I liked Trump’s plan to require our NATO allies to put more money into defense. Not the way he did it. You don’t motivate people by calling them deadbeats in public. You don’t get a pay raise by telling your employer “you’re a miser and a cheapskate and unless you give me more money I’m leaving.” You know the standard answer to that: “don’t let the door hit you in the ass on the way out.”
I’m very progressive on social issues such as abortion, same-sex marriage, non-discrimination, better wealth equality, and national healthcare. I think a majority of Americans has moved heavily in that direction in the past few years. The Old South still resists many changes, but even hardcore Georgia is coming around — slowly.
I lean conservative on a lot of debt issues. I operate our home financial matters that way. No big market bets, no unpaid credit card bills, no car payments. I’m 100% for Social Security and Medicare. I’d prefer that SS become self-sustaining by dropping that ceiling of taxable earnings at $142,800 next year. We should all pay SS tax on all earnings above a set poverty level. Currently, you can make $10 million but only pay SS tax on that first $142,800. That’s just not right!
Some worthy debt is okay for the U.S. when interest rates are very low. Not when they are high. The same goes for us as individuals.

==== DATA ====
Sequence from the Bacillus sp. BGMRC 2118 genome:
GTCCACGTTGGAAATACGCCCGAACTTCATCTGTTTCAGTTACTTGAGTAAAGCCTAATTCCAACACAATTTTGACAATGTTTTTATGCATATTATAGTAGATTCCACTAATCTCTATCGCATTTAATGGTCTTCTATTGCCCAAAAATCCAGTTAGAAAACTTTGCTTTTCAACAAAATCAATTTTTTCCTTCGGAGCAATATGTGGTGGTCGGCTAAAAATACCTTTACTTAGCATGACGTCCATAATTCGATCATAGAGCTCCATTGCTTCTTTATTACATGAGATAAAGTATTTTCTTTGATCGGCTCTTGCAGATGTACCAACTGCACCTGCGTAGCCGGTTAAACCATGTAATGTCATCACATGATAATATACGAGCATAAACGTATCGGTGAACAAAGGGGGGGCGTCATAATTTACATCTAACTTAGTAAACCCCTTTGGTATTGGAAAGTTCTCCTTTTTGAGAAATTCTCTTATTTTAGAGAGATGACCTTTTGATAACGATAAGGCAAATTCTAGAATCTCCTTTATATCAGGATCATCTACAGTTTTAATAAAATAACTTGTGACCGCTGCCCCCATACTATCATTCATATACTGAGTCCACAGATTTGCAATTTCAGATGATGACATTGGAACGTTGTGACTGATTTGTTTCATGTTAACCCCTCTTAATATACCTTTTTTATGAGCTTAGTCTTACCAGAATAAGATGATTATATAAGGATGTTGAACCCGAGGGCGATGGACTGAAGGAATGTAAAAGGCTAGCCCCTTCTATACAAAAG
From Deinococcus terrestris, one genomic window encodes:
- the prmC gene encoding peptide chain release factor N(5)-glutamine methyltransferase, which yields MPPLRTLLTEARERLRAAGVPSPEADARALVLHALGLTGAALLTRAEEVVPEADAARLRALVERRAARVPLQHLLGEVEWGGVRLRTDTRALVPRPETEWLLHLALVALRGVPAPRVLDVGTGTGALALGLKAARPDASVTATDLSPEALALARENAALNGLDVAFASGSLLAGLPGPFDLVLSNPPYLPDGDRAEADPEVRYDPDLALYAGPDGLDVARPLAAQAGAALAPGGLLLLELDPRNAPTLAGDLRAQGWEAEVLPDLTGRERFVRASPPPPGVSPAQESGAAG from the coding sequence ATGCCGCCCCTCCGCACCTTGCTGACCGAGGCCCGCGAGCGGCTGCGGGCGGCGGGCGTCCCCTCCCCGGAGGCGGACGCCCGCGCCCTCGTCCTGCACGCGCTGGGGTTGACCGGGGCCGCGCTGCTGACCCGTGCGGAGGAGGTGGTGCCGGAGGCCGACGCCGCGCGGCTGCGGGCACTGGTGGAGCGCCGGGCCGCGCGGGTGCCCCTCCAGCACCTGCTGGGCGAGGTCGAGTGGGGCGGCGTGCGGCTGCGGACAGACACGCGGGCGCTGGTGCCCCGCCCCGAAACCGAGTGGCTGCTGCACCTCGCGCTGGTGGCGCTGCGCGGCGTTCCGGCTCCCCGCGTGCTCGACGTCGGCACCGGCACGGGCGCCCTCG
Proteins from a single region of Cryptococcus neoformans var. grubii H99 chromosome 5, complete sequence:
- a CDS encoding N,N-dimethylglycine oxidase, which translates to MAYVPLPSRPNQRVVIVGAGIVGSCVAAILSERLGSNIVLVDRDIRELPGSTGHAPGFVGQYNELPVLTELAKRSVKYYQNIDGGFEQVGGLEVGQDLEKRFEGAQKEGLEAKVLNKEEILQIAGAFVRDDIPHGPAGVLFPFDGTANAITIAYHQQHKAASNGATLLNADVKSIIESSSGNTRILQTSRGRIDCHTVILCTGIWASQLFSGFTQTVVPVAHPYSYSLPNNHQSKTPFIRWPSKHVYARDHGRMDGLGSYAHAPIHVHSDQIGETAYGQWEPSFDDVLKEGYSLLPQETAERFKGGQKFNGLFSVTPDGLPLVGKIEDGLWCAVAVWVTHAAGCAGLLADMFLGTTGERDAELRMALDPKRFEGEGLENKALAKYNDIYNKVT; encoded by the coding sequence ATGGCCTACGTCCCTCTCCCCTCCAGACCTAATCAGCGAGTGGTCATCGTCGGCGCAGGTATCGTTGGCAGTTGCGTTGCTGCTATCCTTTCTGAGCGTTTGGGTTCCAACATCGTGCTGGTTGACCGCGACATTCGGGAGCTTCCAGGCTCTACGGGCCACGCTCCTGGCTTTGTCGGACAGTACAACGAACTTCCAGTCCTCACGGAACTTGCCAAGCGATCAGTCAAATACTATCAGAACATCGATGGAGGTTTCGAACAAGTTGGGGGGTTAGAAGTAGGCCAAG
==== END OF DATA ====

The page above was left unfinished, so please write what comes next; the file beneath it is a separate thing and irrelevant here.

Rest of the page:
I’m okay with military spending on research and development. I think those who say “we don’t need so much” are not in a real world. Russia paid a huge price for not being up to the surprise German invasion of WWII. We paid with Pearl Harbor. South Korea with that war that almost swallowed it.
I’m okay with police. I’m not okay with the state of their training or the state of their transparency or their increased use of military weaponry. I’m also not okay with the number of shootings. Fund the police but override the unions which make dismissal so hard. Police need to be brought into that brotherhood of the firefighters and Coast Guard, not perceived as a Fahrenheit 451 force. More on that tomorrow.
Of utter importance: schools. It’s another arena where unions are wagging the dog. (You see a consistency here, right?) We should be able to quickly get rid of under-performing principals and teachers. I prefer that each state makes it’s own public education rules, not the federal government. What’s taught must be negotiable with the public, especially parents of school kids. Common Core is/was a disaster. And we can dispense with handwriting exercises now in the computer age. If we’re to have national indebtedness, then let it be because we pour so much money into upgrading school facilities and teacher salaries — not for football teams, stadiums, parade grounds. Finance school lunches 100%. Finance psychologist-counselors and security measures.
Lastly, housing. Not everyone can have a house in a high-population-density area. Everyone could have a high-rise unit. Especially those not yet in wealth equality. That’s where my long-espoused adoption of the Singapore Model fits in. High-rise development along transit lines, cluster schools and grocers, government financed sell-backs for those with mortgage disabilities, state-wide Section 8 for those in the poverty class. This empowers those whom the banks won’t finance. In turn, it gives government moral backing for disallowing the homeless on public property.
That’s my partial package. Where do I fit.